The 47 Hong Kong pro-democracy opposition figures, who were charged with conspiracy to commit subversion under the city’s draconian national security law, may have their cases moved to a higher court where they could face heavier sentences.
At the West Kowloon court building on May 31, Judge Victor So ruled that the court case will resume on July 8, with the possibility that the case will be transferred to the High Court. The judge also rejected the bail application of one of the defendants—former district counselor Tiffany Yuen.
Charges against the activists under the national security law that Beijing imposed last year are punishable with life in prison.
The 47 opposition figures were arrested and charged in late February, and only 11 of them were subsequently granted bail. The remaining 36, including Yuen, had been held in custody for three months before the May 31 court session. Included among the 11 granted bail was Helen Wong, a former Hong Kong lawmaker.
On May 31, Wong left the court building without speaking to reporters. Before leaving, she waved to supporters, who shouted “Hongkongers, add oil,” a phrase that means “keep it up” in Chinese.
Aside from Yuen and Wong, others accused of subversion include former lawmakers Claudia Mo, Leung Kwok-hung, and Alvin Yeung.
Shortly after the court session, Benedict Rogers, co-founder and chief executive of London-based NGO Hong Kong Watch, and Samuel Chu, managing director of the Washington-based Hong Kong Democracy Council, took to Twitter to express their dismay.
“The opaque nature of the court proceeding is deeply alarming. The NSL [national security law] has thoroughly infected every courtroom and every ruling in the Hong Kong judiciary,” Chu wrote. “There is no chance that anyone would receive a fair trial in this environment.”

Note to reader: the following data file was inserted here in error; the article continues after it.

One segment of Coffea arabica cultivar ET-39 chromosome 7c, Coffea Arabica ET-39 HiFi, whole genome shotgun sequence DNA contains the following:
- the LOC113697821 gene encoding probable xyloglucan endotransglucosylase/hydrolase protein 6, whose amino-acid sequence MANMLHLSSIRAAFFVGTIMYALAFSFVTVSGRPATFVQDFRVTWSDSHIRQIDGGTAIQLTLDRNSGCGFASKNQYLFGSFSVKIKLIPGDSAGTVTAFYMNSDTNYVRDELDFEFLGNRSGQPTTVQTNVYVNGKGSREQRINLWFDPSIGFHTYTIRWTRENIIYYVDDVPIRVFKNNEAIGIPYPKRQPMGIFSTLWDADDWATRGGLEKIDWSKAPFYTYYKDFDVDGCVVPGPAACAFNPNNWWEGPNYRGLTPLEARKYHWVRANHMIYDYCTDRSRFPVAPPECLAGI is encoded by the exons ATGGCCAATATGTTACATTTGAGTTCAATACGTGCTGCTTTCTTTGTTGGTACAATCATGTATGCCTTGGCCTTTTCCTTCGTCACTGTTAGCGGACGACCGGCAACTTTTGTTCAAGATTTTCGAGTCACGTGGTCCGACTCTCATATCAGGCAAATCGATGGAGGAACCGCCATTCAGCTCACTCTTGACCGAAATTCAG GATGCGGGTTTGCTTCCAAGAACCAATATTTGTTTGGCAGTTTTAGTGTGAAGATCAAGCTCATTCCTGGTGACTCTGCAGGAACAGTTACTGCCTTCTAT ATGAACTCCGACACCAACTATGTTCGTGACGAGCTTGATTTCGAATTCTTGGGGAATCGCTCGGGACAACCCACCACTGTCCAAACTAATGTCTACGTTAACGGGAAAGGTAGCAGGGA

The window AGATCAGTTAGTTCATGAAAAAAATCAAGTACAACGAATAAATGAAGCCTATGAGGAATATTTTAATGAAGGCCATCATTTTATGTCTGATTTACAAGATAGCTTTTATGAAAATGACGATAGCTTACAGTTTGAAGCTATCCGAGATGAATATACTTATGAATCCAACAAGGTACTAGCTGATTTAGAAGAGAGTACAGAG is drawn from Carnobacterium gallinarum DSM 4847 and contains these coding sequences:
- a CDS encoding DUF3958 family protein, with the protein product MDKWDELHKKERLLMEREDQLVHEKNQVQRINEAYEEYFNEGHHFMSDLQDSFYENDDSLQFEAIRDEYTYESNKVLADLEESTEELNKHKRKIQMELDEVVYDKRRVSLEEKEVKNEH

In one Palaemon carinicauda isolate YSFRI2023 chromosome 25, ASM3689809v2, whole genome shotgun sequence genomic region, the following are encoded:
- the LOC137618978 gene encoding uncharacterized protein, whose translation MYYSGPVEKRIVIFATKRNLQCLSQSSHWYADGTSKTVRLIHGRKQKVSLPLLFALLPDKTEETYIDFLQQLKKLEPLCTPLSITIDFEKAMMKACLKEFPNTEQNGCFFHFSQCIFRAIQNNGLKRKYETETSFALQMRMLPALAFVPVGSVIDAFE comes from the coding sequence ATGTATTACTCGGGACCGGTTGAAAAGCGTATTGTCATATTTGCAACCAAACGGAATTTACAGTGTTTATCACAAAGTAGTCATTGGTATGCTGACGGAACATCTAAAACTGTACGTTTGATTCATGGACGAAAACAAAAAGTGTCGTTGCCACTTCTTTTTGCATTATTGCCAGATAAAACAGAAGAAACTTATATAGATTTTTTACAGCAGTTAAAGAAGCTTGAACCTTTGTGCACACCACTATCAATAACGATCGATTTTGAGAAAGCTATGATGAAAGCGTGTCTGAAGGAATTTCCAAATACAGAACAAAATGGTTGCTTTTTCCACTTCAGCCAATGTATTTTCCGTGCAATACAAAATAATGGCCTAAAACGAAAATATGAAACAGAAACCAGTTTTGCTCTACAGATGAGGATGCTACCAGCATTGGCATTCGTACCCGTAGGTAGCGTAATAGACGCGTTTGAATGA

Rogers agreed with Chu’s assessment in a post of his own.
“We need action urgently. We need Magnitsky sanctions now,” he said.
Hong Kong’s freedoms have been on a rapid decline since the Chinese Communist Party (CCP) imposed the national security law on Hong Kong in July last year. The law criminalizes vaguely defined crimes such as subversion and secession with a maximum penalty of life imprisonment.
When the 47 were charged in February, it drew international condemnation, including from the United States, the United Kingdom, and the European Union.
The subversion charge against the 47 opposition figures was in connection to their participation in an unofficial primary vote held by Hong Kong’s pan-democracy camp in July 2020, two months ahead of the scheduled Legislative Council (LegCo) elections. The objective behind the vote was for the camp to field the most promising candidates to run for legislative office—with the goal to ultimately secure a majority—more than 35 seats—in the 70-seat LegCo.
Over 600,000 Hong Kong residents cast ballots in the primary, which was held on July 11 and July 12, 2020.
The LegCo elections, initially scheduled for Sept. 6, 2020, were eventually postponed by Hong Kong leader Carrie Lam, who at that time cited the local surge in CCP (Chinese Communist Party) virus infections, which causes the disease COVID-19. The next LegCo elections are currently scheduled for Dec. 19.
The LegCo has recently been expanded to 90 seats after it passed an electoral reform bill. Critics have condemned the bill for curbing the city’s democratic representation, because the number of seats directly elected by Hong Kong citizens has been reduced from 35 to 20.
Before the May 31 court session began, more than 100 people lined up outside the courthouse to hear the case. Some of them showed their support for the activists by dressing in black, the color associated with the anti-CCP, pro-democracy movement that started in June 2019.
Others gestured with five fingers, representing the five demands, including universal suffrage, that Hong Kong protesters have been calling for in their movement. Some flashed their cellphones, which was a common act when protesters held indoor or evening protests since the start of the movement.
Several consular representatives in Hong Kong also showed up to hear the case, including Johannes Harms from Germany, Joakim Ladeborn from Sweden, Rogier Hekking from the Netherlands, and Ryan Neelam from Australia.
“We are here to observe the court proceedings because when these people were arrested, our foreign ministry expressed strong concerns. And we are here in line with the transparency of the judicial system in Hong Kong to observe what happens today,” Neelam, who is Australia’s deputy consul-general in Hong Kong, told local media.
Other local activists who attended the hearing included Emily Lau, former chairman of the city’s opposition Democratic Party, as well as retired bishop Cardinal Joseph Zen.
The Hong Kong bureau of The Epoch Times contributed to this report.